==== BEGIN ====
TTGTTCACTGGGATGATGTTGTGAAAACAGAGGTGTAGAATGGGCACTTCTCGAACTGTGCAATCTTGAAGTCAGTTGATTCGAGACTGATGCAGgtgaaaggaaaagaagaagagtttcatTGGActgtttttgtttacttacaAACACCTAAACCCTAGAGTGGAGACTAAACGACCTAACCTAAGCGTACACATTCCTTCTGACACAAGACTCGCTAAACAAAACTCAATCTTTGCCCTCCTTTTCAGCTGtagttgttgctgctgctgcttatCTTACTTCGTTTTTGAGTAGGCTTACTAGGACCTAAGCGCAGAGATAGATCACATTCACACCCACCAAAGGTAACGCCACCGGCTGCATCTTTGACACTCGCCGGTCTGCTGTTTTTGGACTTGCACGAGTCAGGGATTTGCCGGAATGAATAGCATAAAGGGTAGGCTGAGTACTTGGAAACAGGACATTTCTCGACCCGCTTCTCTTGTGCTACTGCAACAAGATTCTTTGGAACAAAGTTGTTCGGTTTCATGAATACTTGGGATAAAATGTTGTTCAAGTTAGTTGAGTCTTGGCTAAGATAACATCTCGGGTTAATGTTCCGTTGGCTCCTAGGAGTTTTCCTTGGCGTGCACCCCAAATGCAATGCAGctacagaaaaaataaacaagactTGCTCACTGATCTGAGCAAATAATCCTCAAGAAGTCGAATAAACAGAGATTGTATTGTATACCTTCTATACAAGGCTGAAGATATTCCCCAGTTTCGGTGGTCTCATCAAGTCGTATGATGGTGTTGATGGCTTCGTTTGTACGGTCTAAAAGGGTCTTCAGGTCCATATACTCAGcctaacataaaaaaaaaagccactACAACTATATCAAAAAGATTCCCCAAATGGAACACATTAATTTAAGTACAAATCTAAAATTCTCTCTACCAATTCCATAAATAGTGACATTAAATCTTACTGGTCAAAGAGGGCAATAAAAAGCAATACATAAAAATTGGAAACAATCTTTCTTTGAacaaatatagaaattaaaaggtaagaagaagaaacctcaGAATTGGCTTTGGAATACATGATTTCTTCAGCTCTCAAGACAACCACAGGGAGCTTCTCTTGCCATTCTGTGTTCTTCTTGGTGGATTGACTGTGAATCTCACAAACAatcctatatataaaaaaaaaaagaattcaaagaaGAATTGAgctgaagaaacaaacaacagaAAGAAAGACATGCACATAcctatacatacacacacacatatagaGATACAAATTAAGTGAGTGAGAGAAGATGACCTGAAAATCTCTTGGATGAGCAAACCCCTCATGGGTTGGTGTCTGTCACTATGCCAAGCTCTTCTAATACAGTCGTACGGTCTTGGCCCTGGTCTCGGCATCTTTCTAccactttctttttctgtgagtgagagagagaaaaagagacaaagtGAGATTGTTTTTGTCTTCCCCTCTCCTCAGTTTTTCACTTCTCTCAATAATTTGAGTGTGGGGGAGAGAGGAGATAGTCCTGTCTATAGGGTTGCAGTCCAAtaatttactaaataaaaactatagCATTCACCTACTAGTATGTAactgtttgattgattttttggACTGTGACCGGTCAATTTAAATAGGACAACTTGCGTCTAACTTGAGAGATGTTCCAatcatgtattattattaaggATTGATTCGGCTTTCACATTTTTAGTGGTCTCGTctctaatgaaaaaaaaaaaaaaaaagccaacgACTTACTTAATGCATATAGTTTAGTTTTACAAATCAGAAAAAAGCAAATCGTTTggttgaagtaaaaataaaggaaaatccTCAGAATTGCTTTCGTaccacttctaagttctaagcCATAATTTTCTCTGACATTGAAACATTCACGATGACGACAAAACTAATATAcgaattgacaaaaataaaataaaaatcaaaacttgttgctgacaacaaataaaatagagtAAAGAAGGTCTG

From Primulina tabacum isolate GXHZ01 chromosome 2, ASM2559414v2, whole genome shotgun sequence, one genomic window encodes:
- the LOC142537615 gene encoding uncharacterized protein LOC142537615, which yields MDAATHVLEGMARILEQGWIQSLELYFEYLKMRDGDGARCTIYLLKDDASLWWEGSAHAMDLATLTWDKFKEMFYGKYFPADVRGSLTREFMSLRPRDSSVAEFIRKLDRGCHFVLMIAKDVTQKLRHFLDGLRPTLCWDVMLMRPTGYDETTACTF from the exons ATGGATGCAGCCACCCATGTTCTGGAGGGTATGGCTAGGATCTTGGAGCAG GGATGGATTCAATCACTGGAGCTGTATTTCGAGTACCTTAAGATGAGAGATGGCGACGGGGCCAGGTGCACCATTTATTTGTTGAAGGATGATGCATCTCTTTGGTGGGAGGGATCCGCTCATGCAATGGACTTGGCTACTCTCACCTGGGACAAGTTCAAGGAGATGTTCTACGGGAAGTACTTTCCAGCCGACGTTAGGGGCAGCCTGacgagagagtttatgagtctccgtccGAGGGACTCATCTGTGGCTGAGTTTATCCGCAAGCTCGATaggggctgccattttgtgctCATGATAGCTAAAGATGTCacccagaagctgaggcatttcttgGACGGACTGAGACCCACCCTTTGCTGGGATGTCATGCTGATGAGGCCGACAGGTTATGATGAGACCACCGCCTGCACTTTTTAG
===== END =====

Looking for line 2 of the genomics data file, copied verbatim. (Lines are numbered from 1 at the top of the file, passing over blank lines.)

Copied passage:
From Primulina tabacum isolate GXHZ01 chromosome 2, ASM2559414v2, whole genome shotgun sequence, one genomic window encodes: